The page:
Behind Bride Kidnapping: Interview with Chris Edling
Written by Mariam Avagyan
12 September 2021
This article is Part 2 in a series on Bride Kidnapping. Read the first part here.
CW: Sexual Assault
When he volunteered in Armenia with the Peace Corps, Chris Edling was surprised to hear about the practice of bride kidnapping, especially with aspects like “consensual kidnapping.” He dove into extensive research on the topic, working in both Armenia and Kyrgyzstan, and is currently writing a book on the practice of bride kidnapping. Azad Archives staff writer Mariam Avagyan spoke to him about the incentives and complexities behind his work.
Mariam Avagyan: How did you get interested in the topic of bride kidnapping?
Chris Edling: I first heard about “bride kidnapping” (which, as you and other commentators have pointed out, may be a misleading and oversimplified term) when I was a Peace Corps Volunteer in Armenia ten years ago. I heard about several cases in my village and elsewhere, but the stories I heard sounded very different from one another. Some involved rape and coercion, others sounded more like romantic elopement, and there was everything in between. So I got curious, not only because it sounded like an urgent and pervasive issue impacting people I knew, but because it sounded like a complex variety of things being discussed under one banner.
MA: Why did you decide to work with Goris Women’s Center to create surveys on marriage practicesin 2012?
CE: When I started looking into this issue, I heard a lot of stories from people I met, but I had a hard time finding Armenian scholars, activists, or journalists who formally studied the issue like in other countries where bride kidnapping occurs, such as Kyrgyzstan (where I studied bride kidnapping years later as a Fulbright researcher). In fact, I was told outright by several people at NGOs that bride kidnapping doesn’t happen in Armenia. I can understand why someone might say that, especially to me (I am not Armenian, etc.), and I am mindful of the problems that arise from culturally insensitive “white savior” approaches to sensitive, complex issues. At the same time, I knew bride kidnappings were happening, so I approached the Goris Women’s Development Resource Center Foundation (GWDRCF) (where I’d been teaching English classes) to see if they might be interested in a research project to gather data about bride kidnapping. They said they were, so with the additional support of other folks and orgs (including the UNFPA and UMCOR) I extended my Peace Corps service into a third year to work with the GWDRCF on that project.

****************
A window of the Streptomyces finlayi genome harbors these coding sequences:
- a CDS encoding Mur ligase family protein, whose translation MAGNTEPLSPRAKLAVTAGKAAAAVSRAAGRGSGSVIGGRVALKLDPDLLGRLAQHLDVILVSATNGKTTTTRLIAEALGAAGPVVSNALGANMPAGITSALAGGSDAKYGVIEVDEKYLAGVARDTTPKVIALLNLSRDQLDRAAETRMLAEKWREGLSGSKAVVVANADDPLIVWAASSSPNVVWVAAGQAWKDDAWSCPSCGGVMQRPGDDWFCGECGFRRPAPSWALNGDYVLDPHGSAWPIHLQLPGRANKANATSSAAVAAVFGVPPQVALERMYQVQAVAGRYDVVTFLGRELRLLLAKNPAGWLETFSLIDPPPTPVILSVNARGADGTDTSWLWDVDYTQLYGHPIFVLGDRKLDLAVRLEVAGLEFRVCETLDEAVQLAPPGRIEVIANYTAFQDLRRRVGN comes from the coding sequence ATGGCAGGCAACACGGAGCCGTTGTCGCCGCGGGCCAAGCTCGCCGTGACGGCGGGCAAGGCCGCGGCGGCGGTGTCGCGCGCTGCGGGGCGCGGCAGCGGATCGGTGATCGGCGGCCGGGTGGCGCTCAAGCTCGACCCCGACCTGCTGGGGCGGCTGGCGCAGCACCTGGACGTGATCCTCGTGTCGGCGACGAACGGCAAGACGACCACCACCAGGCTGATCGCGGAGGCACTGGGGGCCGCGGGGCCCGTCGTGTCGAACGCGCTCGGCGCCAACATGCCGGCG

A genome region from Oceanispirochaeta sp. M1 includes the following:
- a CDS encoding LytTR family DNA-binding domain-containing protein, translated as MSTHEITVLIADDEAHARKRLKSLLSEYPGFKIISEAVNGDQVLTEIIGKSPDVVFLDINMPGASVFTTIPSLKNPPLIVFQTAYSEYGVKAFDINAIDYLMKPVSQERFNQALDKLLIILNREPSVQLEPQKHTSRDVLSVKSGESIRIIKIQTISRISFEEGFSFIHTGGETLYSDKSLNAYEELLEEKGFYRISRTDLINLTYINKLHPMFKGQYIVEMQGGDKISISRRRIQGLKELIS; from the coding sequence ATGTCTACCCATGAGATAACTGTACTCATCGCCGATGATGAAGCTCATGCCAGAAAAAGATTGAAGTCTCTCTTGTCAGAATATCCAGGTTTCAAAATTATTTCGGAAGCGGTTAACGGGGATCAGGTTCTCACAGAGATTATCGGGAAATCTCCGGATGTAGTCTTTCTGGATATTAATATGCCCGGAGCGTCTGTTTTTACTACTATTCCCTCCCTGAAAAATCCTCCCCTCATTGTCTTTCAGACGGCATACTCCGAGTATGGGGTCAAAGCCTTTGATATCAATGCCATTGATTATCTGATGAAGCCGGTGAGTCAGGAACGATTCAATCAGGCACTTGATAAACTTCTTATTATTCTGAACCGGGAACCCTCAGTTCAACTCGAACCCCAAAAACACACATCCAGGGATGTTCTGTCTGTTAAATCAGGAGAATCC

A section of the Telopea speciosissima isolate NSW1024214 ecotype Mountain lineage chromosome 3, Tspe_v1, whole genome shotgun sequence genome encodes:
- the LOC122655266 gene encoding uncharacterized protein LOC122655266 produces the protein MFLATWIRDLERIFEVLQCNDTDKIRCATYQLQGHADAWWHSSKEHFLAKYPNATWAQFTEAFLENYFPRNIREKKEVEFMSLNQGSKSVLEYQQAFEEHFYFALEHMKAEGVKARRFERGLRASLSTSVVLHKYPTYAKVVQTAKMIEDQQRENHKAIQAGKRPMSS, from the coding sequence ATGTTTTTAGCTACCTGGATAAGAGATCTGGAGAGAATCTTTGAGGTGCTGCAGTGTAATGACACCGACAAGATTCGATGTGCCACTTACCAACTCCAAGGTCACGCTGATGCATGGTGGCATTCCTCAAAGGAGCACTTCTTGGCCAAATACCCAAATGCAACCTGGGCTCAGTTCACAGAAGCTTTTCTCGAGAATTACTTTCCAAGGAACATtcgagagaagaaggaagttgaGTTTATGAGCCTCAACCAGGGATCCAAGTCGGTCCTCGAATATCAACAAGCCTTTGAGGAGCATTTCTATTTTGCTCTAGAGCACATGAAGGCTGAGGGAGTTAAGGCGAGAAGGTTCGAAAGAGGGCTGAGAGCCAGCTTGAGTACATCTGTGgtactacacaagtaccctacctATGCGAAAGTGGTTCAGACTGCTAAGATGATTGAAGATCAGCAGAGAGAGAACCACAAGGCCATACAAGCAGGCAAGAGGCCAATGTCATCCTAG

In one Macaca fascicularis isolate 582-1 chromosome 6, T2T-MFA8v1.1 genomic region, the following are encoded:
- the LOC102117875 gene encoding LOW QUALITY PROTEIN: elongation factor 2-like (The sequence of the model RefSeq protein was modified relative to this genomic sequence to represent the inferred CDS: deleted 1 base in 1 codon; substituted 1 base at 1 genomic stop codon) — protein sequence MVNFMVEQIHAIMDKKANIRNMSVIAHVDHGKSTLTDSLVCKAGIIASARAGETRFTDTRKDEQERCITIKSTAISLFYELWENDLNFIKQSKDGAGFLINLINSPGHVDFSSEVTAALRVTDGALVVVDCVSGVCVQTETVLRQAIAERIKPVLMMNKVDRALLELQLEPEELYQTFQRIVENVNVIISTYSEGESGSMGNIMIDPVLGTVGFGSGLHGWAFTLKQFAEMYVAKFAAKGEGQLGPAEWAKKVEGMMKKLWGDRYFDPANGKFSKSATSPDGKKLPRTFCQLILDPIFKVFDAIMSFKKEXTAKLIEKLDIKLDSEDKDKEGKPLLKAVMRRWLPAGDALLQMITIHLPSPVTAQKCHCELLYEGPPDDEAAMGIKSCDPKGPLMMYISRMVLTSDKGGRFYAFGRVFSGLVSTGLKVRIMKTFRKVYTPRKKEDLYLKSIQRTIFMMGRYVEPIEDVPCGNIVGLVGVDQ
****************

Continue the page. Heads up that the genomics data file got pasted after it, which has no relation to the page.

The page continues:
MA: Why is bride kidnapping problematic? As you mention in your report, in Armenia kidnaping can mean anything from romantic elopement to forceful abduction. Should we also be worried about the consensual kidnapping cases? If yes/no, why?
CE: If we think of bride kidnapping as a collection of different practices along a spectrum of consent, it may be easiest to imagine why cases on the nonconsensual end of the spectrum are problematic, and scholars have confirmed this. As Charles Becker et al have found in their recent research about bride kidnapping in Kyrgyzstan, for example, nonconsensual bride kidnapping is correlated with many serious problems, such as domestic violence and low birth weight of babies. Our study found other correlations, too, like kidnapped women being less likely to complete a higher education, which in turn can limit their job skills, earning potential, and economic independence. This list of problems goes on and on.
What gets more complicated is understanding why “consensual kidnapping”—a phrase that admittedly doesn’t make sense in English, because by definition, the word “kidnapping” means taking and holding someone against their will—is problematic. For one, collapsing many different kinds of behavior under one term can obscure the issue and make it hard to talk about. As the GWDRCF’s survey shows, for example, most “bride kidnapping” cases in Armenia involve some level of consent—but as our survey also showed, even that is tricky to sort out. At what point is consent given and why, for example? And what circumstances surround the making of that decision by all parties involved?
As your article points out, it’s important to acknowledge the norms and assumptions that underlie bride kidnapping—who has agency in romantic interactions, for example, or which qualities are idealized for men and women—as well as larger institutional factors that give rise to and perpetuate bride kidnapping. Economics, education, rule of law, political history, religion: all of these play a role in why kidnapping started and continues. Some journalism coverage of bride kidnapping follows a narrative of “bad men attacking helpless women,” and while I am no apologist, the topic is much more complex than that. Indeed, one goal of the book I’m writing is to describe the complex root system of bride kidnapping and provide all the context needed to understand why it happens.
MA: What challenges did you face when creating this survey?
CE: There are always ethical issues when studying private and family affairs. Who is interviewed, how they are chosen, how to word questions, whether asking about certain topics might cause problems or trigger emotional responses: all of this has to be considered in social science research.